For the galaxy type, see Flocculent spiral galaxy. Process of contact and adhesion whereby dispersed molecules or particles are held together by weak physical interactions ultimately leading to phase separation by principles of colloid and surface chemistry pdf download formation of precipitates of larger than colloidal size. Note 1: In contrast to aggregation, agglomeration is a reversible process.
Note 3: Quotation from ref. Flocculation, in the field of chemistry, is a process wherein colloids come out of suspension in the form of floc or flake, either spontaneously or due to the addition of a clarifying agent. The action differs from precipitation in that, prior to flocculation, colloids are merely suspended in a liquid and not actually dissolved in a solution. In the flocculated system, there is no formation of a cake, since all the flocs are in the suspension.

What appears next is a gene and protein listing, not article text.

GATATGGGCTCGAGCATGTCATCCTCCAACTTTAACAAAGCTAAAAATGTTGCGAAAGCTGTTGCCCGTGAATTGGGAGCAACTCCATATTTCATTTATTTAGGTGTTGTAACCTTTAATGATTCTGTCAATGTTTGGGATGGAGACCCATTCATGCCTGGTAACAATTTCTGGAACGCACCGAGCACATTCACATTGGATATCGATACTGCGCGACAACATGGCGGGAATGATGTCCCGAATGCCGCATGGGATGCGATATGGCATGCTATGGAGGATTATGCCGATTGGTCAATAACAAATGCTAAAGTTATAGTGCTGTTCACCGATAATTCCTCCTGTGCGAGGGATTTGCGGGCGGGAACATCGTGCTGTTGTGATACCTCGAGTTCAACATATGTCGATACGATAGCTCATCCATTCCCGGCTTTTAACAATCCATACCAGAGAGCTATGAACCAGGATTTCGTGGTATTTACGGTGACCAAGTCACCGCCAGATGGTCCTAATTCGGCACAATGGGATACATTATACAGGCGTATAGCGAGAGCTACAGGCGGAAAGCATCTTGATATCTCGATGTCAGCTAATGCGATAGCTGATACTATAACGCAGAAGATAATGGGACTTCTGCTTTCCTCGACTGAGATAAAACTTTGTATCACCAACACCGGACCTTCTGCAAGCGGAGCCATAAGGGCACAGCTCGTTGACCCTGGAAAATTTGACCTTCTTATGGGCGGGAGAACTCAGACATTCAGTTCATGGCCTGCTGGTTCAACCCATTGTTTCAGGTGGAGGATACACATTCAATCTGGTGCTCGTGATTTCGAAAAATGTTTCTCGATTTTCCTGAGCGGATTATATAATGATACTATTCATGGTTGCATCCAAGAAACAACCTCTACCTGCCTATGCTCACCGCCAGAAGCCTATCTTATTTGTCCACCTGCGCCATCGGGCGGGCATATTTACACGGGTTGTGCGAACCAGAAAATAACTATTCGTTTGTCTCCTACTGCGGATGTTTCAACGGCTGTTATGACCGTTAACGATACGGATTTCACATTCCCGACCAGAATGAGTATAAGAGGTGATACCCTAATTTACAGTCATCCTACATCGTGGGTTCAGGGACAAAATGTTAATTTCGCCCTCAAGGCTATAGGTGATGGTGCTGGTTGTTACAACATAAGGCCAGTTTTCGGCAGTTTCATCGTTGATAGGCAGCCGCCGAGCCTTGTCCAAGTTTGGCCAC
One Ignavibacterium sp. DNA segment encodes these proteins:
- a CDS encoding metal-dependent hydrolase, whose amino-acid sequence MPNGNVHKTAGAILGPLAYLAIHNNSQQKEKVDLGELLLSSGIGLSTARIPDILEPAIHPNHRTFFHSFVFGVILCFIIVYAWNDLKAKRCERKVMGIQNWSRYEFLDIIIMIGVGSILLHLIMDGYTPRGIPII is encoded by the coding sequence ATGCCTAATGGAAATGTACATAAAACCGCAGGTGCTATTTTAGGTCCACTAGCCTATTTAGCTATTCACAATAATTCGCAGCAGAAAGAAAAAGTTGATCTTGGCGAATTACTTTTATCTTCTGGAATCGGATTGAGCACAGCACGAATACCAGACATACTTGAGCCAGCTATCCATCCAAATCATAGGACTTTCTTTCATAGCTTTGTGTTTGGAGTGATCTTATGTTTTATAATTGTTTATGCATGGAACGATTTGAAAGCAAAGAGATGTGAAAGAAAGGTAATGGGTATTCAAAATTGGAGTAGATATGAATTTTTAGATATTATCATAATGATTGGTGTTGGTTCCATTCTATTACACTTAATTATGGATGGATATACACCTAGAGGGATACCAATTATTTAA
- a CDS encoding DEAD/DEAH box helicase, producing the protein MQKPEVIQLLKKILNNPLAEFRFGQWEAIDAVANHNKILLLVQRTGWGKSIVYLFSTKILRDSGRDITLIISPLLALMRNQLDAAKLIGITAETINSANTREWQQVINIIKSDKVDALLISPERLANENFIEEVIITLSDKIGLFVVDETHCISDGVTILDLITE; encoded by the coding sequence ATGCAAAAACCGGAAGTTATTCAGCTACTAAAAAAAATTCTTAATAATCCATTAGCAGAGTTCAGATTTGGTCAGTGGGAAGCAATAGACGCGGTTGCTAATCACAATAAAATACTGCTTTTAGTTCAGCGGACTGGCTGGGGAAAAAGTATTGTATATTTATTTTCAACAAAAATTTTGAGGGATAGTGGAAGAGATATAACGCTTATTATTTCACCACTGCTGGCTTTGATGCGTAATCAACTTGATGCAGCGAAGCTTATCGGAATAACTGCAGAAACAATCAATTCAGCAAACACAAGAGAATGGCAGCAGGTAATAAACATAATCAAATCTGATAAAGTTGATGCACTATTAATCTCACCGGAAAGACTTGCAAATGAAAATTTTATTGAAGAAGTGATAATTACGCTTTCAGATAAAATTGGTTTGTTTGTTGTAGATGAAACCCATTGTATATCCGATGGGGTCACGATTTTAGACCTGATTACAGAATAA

Coagulation and flocculation are important processes in water treatment with coagulation to destabilize particles through chemical reaction between coagulant and colloids, and flocculation to transport the destabilized particles that will cause collisions with floc. According to the IUPAC definition, flocculation is “a process of contact and adhesion whereby the particles of a dispersion form larger-size clusters”. Basically, coagulation is a process of addition of coagulant to destabilize a stabilized charged particle. Meanwhile, flocculation is a mixing technique that promotes agglomeration and assists in the settling of particles.
During flocculation, gentle mixing accelerates the rate of particle collision, and the destabilized particles are further aggregated and enmeshed into larger precipitates. Flocculation is affected by several parameters, including mixing speeds, mixing intensity, and mixing time.